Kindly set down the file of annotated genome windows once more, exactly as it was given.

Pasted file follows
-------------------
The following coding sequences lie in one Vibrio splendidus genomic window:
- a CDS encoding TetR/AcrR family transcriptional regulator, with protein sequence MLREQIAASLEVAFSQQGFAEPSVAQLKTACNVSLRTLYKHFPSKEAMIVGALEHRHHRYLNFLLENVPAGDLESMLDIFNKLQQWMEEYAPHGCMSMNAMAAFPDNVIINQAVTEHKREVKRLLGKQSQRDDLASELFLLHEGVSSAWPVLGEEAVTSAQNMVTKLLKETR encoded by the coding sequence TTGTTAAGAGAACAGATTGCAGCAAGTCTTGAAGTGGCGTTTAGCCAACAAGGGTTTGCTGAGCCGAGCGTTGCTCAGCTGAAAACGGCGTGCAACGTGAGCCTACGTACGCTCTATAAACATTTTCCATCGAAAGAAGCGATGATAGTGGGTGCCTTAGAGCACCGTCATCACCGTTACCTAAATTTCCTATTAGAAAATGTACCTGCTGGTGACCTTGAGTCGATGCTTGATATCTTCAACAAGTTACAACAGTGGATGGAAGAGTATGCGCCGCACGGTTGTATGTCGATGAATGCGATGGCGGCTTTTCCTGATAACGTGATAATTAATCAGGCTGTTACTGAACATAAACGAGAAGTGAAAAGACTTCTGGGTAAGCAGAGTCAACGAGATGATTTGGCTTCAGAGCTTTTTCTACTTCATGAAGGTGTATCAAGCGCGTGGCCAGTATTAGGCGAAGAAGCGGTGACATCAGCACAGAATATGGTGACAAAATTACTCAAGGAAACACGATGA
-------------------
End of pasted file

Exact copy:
The following coding sequences lie in one Vibrio splendidus genomic window:
- a CDS encoding TetR/AcrR family transcriptional regulator, with protein sequence MLREQIAASLEVAFSQQGFAEPSVAQLKTACNVSLRTLYKHFPSKEAMIVGALEHRHHRYLNFLLENVPAGDLESMLDIFNKLQQWMEEYAPHGCMSMNAMAAFPDNVIINQAVTEHKREVKRLLGKQSQRDDLASELFLLHEGVSSAWPVLGEEAVTSAQNMVTKLLKETR encoded by the coding sequence TTGTTAAGAGAACAGATTGCAGCAAGTCTTGAAGTGGCGTTTAGCCAACAAGGGTTTGCTGAGCCGAGCGTTGCTCAGCTGAAAACGGCGTGCAACGTGAGCCTACGTACGCTCTATAAACATTTTCCATCGAAAGAAGCGATGATAGTGGGTGCCTTAGAGCACCGTCATCACCGTTACCTAAATTTCCTATTAGAAAATGTACCTGCTGGTGACCTTGAGTCGATGCTTGATATCTTCAACAAGTTACAACAGTGGATGGAAGAGTATGCGCCGCACGGTTGTATGTCGATGAATGCGATGGCGGCTTTTCCTGATAACGTGATAATTAATCAGGCTGTTACTGAACATAAACGAGAAGTGAAAAGACTTCTGGGTAAGCAGAGTCAACGAGATGATTTGGCTTCAGAGCTTTTTCTACTTCATGAAGGTGTATCAAGCGCGTGGCCAGTATTAGGCGAAGAAGCGGTGACATCAGCACAGAATATGGTGACAAAATTACTCAAGGAAACACGATGA